The 9.4 Dutch Revolver

By Bob Shell

Dutch Revolver
9.4 Dutch Revolver

Apache Junction, AZ –-(  The 9.4 Dutch Revolver was brought out in 1873 and it has been somewhat difficult to find information in English about this unique duty revolver.

Sometimes called the Chamelot-Delvigne revolver it was known as the M73 OM and the model 73 NM both being 6 shots.

The old model has an octagon barrel while the new model’s is round. There is also a KLM model 5 shot with an octagon barrel. It is a small frame revolver that is double action resembling a small 38 in size. A company called de Beaumont produced it until it was replaced by the 1903 Browning in 1911. As far as I can tell it was never produced for the commercial market.

Like many of its peers the double-action trigger is heavy and you have to have something to poke out the empties in this 5 shot-gun.

I guess you solved your problems with the first cylinder full or you were in trouble.

One really unique feature is if you turn the lanyard ring ¼ turn it completely locks up the gun which is the safety. There is a rod going from the lanyard to the action enabling it to perform this function and it works as designed.

The revolver was used in some capacity by the police and military until about 1945. I have examined and shot both sizes and they all appeared to be well made. Like many nations during that time sidearms were not considered serious combat weapons.

Shooting the 9.4 Dutch with Black Powder
Shooting the 9.4 Dutch with Black Powder

It would be impossible to buy shootable ammo for this gun as the bullet is .380 in diameter and cases have to be made from 41 magnum brass that is shortened and necked down.

I obtained a set of dies from C-H Tool & die company which was a stroke of luck as that was the last set on hand and Dave told me that they were sitting around for some years. . The Bullets have to be hand made as I couldn’t find any on the market. I developed a method for swaging them which works well and makes good bullets. I also developed the loading data as there is little or no info listed that I could find.

To make matters more interesting the case is tapered by .017 from head to lip. The loading dies, however give the case a slight bottleneck which doesn’t hurt anything. My guess is it was easier to make the dies that way. The factory bullet is blunt to make use of the available powder space. I have loaded for and shot it and it is fairly accurate at close range. At 7 yards I can shoot a 2” group which is about all I can expect from this gun.

It would be ok for close-range self-defense but would lack the power for big game and due to the rudimentary sights and poor trigger hitting small game could be a challenge. My revolver is the KLM with a 5 shot cylinder.

Chamelot-Delvigne Police Model Revolver Disassembled
Chamelot-Delvigne Police Model Revolver Disassembled: Note the rod from the lanyard ring to just below the hammer that acts as a safety.

LOAD  -Bullet – Velocity – Energy – COMMENT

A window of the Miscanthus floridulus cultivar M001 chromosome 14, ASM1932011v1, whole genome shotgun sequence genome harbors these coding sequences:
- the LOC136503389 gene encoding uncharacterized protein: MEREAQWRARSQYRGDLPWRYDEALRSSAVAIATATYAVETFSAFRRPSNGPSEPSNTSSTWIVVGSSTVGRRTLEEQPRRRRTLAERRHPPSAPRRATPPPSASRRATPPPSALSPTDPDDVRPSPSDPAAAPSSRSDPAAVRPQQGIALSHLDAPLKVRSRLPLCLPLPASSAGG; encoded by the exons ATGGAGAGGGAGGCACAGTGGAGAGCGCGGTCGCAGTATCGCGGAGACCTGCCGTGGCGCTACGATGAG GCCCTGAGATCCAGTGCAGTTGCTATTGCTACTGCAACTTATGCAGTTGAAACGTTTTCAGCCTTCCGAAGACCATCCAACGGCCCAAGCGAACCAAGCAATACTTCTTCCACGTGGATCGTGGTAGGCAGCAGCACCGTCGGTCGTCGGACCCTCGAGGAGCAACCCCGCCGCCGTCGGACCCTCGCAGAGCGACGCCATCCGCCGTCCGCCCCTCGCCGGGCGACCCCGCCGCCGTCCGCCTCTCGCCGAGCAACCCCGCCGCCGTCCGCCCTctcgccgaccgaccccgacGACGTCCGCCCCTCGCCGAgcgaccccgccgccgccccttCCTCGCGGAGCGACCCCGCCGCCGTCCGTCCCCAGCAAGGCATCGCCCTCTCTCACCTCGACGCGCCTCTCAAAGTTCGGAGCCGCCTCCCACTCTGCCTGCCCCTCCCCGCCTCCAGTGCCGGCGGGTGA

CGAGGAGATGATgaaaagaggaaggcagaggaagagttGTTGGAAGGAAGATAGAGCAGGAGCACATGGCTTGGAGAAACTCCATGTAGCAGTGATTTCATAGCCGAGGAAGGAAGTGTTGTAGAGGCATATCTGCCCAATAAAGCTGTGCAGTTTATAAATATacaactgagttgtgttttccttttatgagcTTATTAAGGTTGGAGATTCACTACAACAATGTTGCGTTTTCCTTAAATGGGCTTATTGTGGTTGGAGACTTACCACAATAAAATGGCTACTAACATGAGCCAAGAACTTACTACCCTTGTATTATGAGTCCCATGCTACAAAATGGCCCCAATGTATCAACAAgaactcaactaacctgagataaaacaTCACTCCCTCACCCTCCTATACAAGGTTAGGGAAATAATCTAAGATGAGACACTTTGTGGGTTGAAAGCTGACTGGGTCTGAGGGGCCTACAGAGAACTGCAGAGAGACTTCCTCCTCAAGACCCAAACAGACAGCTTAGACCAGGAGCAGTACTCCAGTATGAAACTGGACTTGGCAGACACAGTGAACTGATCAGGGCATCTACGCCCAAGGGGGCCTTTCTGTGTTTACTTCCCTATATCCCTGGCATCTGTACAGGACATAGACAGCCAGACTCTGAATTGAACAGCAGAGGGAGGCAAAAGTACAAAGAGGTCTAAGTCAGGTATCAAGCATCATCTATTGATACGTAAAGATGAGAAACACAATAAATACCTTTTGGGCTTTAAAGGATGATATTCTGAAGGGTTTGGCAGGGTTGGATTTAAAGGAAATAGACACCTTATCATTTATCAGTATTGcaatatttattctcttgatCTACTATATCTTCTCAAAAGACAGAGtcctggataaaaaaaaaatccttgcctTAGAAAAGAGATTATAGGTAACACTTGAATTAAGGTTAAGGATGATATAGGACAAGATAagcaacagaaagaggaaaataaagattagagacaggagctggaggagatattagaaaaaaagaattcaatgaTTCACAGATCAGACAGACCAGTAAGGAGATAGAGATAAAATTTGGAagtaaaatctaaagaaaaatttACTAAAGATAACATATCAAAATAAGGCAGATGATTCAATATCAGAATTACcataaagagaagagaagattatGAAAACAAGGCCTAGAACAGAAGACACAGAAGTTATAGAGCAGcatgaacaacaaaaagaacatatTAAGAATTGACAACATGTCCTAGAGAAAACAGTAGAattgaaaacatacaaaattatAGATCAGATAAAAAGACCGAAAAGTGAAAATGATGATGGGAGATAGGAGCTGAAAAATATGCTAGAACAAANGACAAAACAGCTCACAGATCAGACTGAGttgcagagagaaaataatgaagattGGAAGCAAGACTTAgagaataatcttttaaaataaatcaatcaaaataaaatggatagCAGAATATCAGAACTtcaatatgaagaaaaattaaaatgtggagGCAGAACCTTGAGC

• 4.5 X Herco – 135 grain – copper – 852 – 217 – Shell – accurate
  • 4.5 X Unique. – 135 grain – copper – 720 – 154 – Shell – consistent
  • 3 X Herco – 180 grain – lead – 551 – 121 – Shell – light
  • 3.5 X Herco – 180 grain – lead – 712 – 203 – Shell – good load
  • 17 X FFFG – Goex  – 180 grain – lead – 509 – 104 – Shell – slow
  • 13 X 209 – 135 grain – copper – 619 – 136 – Shell – high es
  • 11 X 209 – 180 grain – copper – 557 – 129 – Shell – ok
Ammo for 9.4 Dutch Revolver
Ammo for 9.4 Dutch Revolver

As you can see the loads are fairly anemic. I kept them low as there is no point in risking damaging the gun to get a few extra FPS. I regard this as a historical piece to be enjoyed and not a working gun.

Since I am a sucker for such guns  the 9.4 Dutch Revolver will always have a place in my collection.

About Bob Shell

A Custom Reloader of Obsolete and Antique Ammo, Bob Shell, writes about the subject of Guns, Ammo, Shooting and Related Subjects. Visit:

Bob Shell Shooting the Colt Single Action 45 Army Revolver

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Pat Skinner

Your pictures are not of a DUTCH 9.4 Model 73. The top photo appears to be a French M1873. The Dutch gun has a broomhandle shaped grip like the broomhandle c96 Mauser, with a cylinder pin release on the left side of the frame in front of the cylinder.

David Paulisin

I have a Dutch M91 in 9.4 Cal. I have CH4D dies.
I have cut down neck resized down .41 Mag brass all purchased from Buffalo Arms.
My .38 lead bullets are too small in diameter for the case mouth on the .41 brass.
1. do you have a source for a bullet mould or any suggestions to get the .38 lead bullets to work in these .41 mag cases?
2. is there a tapering case mouth die to allow using the .38 lead bullet ?
Thank you, Dave


I’m pretty sure I have one of these! Unless there’s other revolvers with this lanyard ring saftey. (Could be for all I knoe) it’s a six shot with a fluted cylinder. Double action trigger checkered walnut one piece hand grip. octagon 2.5 aprx length barrel. Belgium proof marks and “268” stamped on the left side below the cylinder housing. I’d like to find out some info on having ammunition made for it (assuming it is indeed a confirmed 9.4 mm dutch round that it’s chambered for)
Any and all replies would be greatly appreciated and intrestimg! Thanks!

Eddy Chapin

I have a revolver that I need help IDing.I have been told that it is a 9.4 mm Dutch but have found no pics that come close to what I have.Can you help. I have nice pics that I can send by txt.